The Matildas’ hopes of a London Olympic reprieve appear dashed with Australia’s calls to have North Korea banned from the tournament over a doping row falling on deaf ears.
Australia’s women’s soccer team narrowly missed a 2012 Olympic berth, finishing third at the Asian qualifying tournament in September behind Japan and North Korea, who claimed the two Games spots.
But Matildas players and Olympic and football officials were not happy that North Korea were granted to qualify after they were banned by FIFA from competing in the 2015 Women’s World Cup following a doping scandal at the 2011 World Cup in Germany in June-July.
Five players tested positive to steroids and received bans of up to 18 months, while the team’s physician was banned for six years.
Football Federation Australia and the Australian Olympic Committee last month wrote to FIFA, the International Olympic Committee and the World Anti-Doping Authority, claiming North Korea should also be banned from the Olympics, paving the way for the Matildas to take their place.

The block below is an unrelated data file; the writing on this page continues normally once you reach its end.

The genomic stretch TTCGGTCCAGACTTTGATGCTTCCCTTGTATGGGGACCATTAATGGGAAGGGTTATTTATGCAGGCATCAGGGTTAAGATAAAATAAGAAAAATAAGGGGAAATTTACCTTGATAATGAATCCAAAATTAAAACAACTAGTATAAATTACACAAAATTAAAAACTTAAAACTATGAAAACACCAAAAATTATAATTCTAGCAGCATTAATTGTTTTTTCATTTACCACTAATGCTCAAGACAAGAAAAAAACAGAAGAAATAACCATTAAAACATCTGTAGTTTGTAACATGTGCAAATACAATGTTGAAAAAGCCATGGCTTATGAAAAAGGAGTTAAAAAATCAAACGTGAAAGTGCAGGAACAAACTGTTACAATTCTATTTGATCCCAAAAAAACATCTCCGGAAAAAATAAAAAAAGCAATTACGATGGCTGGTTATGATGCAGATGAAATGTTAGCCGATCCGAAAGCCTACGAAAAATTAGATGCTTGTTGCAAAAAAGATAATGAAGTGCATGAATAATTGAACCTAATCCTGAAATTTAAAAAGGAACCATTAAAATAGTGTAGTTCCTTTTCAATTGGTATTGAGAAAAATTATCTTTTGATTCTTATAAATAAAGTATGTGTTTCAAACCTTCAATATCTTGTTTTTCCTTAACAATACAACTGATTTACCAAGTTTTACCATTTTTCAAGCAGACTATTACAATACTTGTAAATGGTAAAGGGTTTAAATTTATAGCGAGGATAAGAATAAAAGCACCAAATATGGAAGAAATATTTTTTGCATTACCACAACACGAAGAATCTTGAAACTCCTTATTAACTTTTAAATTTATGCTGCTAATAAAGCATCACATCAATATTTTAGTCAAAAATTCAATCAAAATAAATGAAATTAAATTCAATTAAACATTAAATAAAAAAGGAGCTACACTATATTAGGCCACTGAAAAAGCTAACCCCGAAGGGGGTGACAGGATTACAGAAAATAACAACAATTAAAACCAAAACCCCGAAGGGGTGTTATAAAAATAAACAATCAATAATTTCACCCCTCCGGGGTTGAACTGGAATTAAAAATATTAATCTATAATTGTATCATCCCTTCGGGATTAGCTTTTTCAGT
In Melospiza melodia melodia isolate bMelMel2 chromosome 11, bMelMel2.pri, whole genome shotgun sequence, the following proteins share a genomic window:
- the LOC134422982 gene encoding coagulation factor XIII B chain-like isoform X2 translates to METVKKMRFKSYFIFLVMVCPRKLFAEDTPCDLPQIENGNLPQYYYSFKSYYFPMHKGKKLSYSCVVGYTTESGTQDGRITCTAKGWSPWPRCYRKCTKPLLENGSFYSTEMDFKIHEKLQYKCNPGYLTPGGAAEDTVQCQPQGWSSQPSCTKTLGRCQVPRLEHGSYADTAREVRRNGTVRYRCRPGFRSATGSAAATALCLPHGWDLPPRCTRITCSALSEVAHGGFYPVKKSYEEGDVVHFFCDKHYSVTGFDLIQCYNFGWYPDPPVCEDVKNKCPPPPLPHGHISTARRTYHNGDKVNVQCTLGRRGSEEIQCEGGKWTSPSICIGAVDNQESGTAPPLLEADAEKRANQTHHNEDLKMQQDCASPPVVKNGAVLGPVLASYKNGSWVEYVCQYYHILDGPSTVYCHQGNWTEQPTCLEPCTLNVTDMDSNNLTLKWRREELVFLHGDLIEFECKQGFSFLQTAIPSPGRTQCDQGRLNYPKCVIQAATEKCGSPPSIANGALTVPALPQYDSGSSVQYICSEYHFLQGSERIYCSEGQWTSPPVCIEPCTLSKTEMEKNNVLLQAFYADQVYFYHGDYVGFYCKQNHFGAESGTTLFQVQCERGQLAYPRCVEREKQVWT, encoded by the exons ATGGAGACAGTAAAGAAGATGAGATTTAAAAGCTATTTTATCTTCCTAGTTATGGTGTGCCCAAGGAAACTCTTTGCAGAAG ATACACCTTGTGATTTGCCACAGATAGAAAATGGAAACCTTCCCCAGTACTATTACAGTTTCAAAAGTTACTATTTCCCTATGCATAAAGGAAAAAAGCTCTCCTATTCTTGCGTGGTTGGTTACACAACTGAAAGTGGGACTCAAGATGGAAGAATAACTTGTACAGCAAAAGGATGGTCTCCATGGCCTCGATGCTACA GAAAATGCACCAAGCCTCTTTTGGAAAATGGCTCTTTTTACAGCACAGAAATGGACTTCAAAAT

But neither has been able to make any headway and FIFA and WADA have told AAP the ruling will not be overturned or challenged.
FIFA stood firm on its decision, saying rules meant the sanctions would be served “only in the competition in which the infringement occurred”.
WADA has the power to appeal FIFA’s decision but it has declined to do so despite the calls from Australian officials.
“WADA has carefully considered the award relating to all the sanctions handed out by FIFA to the North Korea women’s team,” a WADA statement said.
“WADA has taken the decision not to appeal bearing in mind the rules that were in place for the event.”
FFA national teams chief John Boultbee stated FFA would “keep looking for avenues but it’s hard to see any.”
Matildas players were left particularly frustrated by the fact no drug tests were taken at the Olympic qualifying tournament in China, in which they suffered a key 1-0 loss to North Korea in their opening game.
“It’s surprising to state the least, especially when a team has been caught with drugs in their system for the World Cup a month beforehand,” Matildas captain Melissa Barbieri said.
FIFA told AAP the event had not been considered a priority for doping control.
The five North Korean players banned at the World Cup did not take part in the Olympic qualification and can’t compete in London.
With the Olyroos making a slow begin to qualifying, Australia is facing the possibility of having neither a men’s nor women’s side engaged in the Olympic soccer tournament.
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